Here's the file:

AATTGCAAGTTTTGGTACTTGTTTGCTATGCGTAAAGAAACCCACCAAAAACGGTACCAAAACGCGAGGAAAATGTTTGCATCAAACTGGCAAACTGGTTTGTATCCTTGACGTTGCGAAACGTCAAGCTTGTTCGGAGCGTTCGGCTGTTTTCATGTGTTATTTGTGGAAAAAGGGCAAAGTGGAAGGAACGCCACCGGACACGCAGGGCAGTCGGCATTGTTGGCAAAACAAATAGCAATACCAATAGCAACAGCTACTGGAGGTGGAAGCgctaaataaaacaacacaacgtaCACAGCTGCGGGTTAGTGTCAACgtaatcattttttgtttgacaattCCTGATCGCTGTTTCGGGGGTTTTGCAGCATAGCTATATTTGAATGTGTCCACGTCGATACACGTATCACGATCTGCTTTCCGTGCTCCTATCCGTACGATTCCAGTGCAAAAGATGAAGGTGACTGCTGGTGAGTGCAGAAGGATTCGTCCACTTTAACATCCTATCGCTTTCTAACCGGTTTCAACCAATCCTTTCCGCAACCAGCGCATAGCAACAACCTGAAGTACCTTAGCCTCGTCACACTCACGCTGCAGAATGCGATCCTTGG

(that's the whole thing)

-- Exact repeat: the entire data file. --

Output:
AATTGCAAGTTTTGGTACTTGTTTGCTATGCGTAAAGAAACCCACCAAAAACGGTACCAAAACGCGAGGAAAATGTTTGCATCAAACTGGCAAACTGGTTTGTATCCTTGACGTTGCGAAACGTCAAGCTTGTTCGGAGCGTTCGGCTGTTTTCATGTGTTATTTGTGGAAAAAGGGCAAAGTGGAAGGAACGCCACCGGACACGCAGGGCAGTCGGCATTGTTGGCAAAACAAATAGCAATACCAATAGCAACAGCTACTGGAGGTGGAAGCgctaaataaaacaacacaacgtaCACAGCTGCGGGTTAGTGTCAACgtaatcattttttgtttgacaattCCTGATCGCTGTTTCGGGGGTTTTGCAGCATAGCTATATTTGAATGTGTCCACGTCGATACACGTATCACGATCTGCTTTCCGTGCTCCTATCCGTACGATTCCAGTGCAAAAGATGAAGGTGACTGCTGGTGAGTGCAGAAGGATTCGTCCACTTTAACATCCTATCGCTTTCTAACCGGTTTCAACCAATCCTTTCCGCAACCAGCGCATAGCAACAACCTGAAGTACCTTAGCCTCGTCACACTCACGCTGCAGAATGCGATCCTTGG